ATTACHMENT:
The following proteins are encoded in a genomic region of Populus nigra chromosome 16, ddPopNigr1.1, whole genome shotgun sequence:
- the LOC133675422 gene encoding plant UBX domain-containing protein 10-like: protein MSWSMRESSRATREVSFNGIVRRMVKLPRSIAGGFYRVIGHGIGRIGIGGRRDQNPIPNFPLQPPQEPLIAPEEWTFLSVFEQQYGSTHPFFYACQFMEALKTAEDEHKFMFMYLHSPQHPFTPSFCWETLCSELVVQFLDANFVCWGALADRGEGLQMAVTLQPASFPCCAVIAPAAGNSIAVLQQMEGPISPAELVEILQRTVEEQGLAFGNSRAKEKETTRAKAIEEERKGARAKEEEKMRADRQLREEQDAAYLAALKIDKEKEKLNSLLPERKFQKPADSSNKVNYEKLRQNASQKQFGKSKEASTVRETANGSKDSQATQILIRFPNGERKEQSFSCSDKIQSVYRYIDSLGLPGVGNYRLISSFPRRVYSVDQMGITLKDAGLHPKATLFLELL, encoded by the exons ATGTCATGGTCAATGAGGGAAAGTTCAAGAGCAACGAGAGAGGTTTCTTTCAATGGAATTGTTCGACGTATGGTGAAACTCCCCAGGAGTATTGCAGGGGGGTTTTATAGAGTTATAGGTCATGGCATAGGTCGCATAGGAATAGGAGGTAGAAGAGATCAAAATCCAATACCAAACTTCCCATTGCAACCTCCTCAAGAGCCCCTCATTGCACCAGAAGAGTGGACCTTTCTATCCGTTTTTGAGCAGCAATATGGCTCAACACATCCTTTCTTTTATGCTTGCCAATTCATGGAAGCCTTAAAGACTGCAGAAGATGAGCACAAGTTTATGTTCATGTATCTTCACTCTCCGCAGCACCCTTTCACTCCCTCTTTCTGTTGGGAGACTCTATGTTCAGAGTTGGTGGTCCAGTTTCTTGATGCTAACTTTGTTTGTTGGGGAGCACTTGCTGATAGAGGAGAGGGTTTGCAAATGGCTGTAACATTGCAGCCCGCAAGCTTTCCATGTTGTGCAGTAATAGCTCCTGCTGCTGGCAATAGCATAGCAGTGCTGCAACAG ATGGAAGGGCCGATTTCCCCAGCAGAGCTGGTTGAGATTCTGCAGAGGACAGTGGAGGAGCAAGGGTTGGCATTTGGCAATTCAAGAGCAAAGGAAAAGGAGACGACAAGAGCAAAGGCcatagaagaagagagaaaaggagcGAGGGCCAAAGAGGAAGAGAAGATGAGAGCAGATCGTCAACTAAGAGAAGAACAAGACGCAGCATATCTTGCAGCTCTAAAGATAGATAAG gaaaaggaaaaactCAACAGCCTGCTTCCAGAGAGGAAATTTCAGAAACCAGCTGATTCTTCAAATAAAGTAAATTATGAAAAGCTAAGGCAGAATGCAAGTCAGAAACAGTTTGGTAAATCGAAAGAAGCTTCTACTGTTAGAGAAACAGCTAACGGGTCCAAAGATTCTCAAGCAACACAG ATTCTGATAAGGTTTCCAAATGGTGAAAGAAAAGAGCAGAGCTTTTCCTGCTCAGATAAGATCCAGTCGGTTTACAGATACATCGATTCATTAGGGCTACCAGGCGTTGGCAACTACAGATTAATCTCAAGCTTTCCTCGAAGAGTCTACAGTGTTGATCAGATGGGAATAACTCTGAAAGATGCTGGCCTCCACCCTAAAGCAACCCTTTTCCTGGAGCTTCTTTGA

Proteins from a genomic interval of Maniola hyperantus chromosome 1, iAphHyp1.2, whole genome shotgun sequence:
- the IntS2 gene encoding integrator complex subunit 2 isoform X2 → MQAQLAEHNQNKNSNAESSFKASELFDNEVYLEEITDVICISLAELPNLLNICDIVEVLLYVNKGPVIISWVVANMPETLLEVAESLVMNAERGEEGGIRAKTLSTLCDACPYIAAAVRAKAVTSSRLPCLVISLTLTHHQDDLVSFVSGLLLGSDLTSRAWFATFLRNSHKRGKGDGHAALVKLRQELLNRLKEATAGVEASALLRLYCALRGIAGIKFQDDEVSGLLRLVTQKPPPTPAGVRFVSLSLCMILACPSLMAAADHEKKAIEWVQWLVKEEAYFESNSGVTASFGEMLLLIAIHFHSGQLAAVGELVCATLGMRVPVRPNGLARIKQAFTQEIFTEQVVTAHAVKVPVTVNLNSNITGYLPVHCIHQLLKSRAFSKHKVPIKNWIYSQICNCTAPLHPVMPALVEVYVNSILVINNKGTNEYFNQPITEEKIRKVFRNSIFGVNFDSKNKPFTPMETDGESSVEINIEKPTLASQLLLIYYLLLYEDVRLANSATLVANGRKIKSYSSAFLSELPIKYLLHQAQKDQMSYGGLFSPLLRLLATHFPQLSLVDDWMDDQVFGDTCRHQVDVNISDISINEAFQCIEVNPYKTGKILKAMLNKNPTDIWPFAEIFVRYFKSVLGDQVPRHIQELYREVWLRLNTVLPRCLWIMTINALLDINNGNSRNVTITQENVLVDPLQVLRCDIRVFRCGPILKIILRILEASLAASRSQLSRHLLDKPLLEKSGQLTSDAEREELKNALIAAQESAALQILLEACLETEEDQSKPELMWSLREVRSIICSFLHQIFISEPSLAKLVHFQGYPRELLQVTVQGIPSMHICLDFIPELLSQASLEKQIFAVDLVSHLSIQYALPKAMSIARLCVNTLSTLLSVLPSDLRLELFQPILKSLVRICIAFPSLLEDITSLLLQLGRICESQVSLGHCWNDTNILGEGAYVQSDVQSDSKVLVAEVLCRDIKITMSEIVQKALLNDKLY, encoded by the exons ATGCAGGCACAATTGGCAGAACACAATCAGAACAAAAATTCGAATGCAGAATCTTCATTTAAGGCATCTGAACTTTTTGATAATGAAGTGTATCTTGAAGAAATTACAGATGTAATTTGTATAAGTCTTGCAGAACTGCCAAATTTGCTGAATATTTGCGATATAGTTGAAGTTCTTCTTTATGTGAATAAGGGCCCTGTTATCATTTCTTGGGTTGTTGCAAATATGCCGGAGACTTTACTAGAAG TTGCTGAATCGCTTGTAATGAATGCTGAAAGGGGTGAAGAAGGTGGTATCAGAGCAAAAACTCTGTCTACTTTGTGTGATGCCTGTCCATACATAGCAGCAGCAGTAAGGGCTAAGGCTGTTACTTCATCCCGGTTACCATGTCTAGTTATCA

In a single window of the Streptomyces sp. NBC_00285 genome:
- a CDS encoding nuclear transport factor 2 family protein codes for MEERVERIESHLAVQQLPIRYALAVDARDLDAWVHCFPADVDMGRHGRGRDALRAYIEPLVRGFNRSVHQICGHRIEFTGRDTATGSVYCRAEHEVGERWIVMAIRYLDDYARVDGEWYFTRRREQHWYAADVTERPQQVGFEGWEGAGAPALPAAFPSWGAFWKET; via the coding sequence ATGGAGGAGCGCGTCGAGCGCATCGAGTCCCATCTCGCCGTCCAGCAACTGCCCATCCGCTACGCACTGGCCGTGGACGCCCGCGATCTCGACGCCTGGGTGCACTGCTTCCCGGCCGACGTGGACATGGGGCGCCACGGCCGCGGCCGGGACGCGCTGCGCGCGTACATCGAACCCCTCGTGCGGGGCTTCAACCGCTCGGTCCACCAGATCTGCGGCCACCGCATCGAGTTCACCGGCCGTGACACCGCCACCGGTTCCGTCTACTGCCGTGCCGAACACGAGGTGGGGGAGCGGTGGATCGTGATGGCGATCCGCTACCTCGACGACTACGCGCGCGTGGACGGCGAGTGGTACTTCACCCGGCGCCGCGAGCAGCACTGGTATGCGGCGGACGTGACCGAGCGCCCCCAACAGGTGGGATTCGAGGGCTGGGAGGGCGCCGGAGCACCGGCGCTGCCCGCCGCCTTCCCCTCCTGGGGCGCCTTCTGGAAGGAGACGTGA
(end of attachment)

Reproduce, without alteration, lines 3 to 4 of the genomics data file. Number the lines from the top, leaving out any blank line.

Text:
Proteins from a genomic interval of Maniola hyperantus chromosome 1, iAphHyp1.2, whole genome shotgun sequence:
- the IntS2 gene encoding integrator complex subunit 2 isoform X2 → MQAQLAEHNQNKNSNAESSFKASELFDNEVYLEEITDVICISLAELPNLLNICDIVEVLLYVNKGPVIISWVVANMPETLLEVAESLVMNAERGEEGGIRAKTLSTLCDACPYIAAAVRAKAVTSSRLPCLVISLTLTHHQDDLVSFVSGLLLGSDLTSRAWFATFLRNSHKRGKGDGHAALVKLRQELLNRLKEATAGVEASALLRLYCALRGIAGIKFQDDEVSGLLRLVTQKPPPTPAGVRFVSLSLCMILACPSLMAAADHEKKAIEWVQWLVKEEAYFESNSGVTASFGEMLLLIAIHFHSGQLAAVGELVCATLGMRVPVRPNGLARIKQAFTQEIFTEQVVTAHAVKVPVTVNLNSNITGYLPVHCIHQLLKSRAFSKHKVPIKNWIYSQICNCTAPLHPVMPALVEVYVNSILVINNKGTNEYFNQPITEEKIRKVFRNSIFGVNFDSKNKPFTPMETDGESSVEINIEKPTLASQLLLIYYLLLYEDVRLANSATLVANGRKIKSYSSAFLSELPIKYLLHQAQKDQMSYGGLFSPLLRLLATHFPQLSLVDDWMDDQVFGDTCRHQVDVNISDISINEAFQCIEVNPYKTGKILKAMLNKNPTDIWPFAEIFVRYFKSVLGDQVPRHIQELYREVWLRLNTVLPRCLWIMTINALLDINNGNSRNVTITQENVLVDPLQVLRCDIRVFRCGPILKIILRILEASLAASRSQLSRHLLDKPLLEKSGQLTSDAEREELKNALIAAQESAALQILLEACLETEEDQSKPELMWSLREVRSIICSFLHQIFISEPSLAKLVHFQGYPRELLQVTVQGIPSMHICLDFIPELLSQASLEKQIFAVDLVSHLSIQYALPKAMSIARLCVNTLSTLLSVLPSDLRLELFQPILKSLVRICIAFPSLLEDITSLLLQLGRICESQVSLGHCWNDTNILGEGAYVQSDVQSDSKVLVAEVLCRDIKITMSEIVQKALLNDKLY, encoded by the exons ATGCAGGCACAATTGGCAGAACACAATCAGAACAAAAATTCGAATGCAGAATCTTCATTTAAGGCATCTGAACTTTTTGATAATGAAGTGTATCTTGAAGAAATTACAGATGTAATTTGTATAAGTCTTGCAGAACTGCCAAATTTGCTGAATATTTGCGATATAGTTGAAGTTCTTCTTTATGTGAATAAGGGCCCTGTTATCATTTCTTGGGTTGTTGCAAATATGCCGGAGACTTTACTAGAAG TTGCTGAATCGCTTGTAATGAATGCTGAAAGGGGTGAAGAAGGTGGTATCAGAGCAAAAACTCTGTCTACTTTGTGTGATGCCTGTCCATACATAGCAGCAGCAGTAAGGGCTAAGGCTGTTACTTCATCCCGGTTACCATGTCTAGTTATCA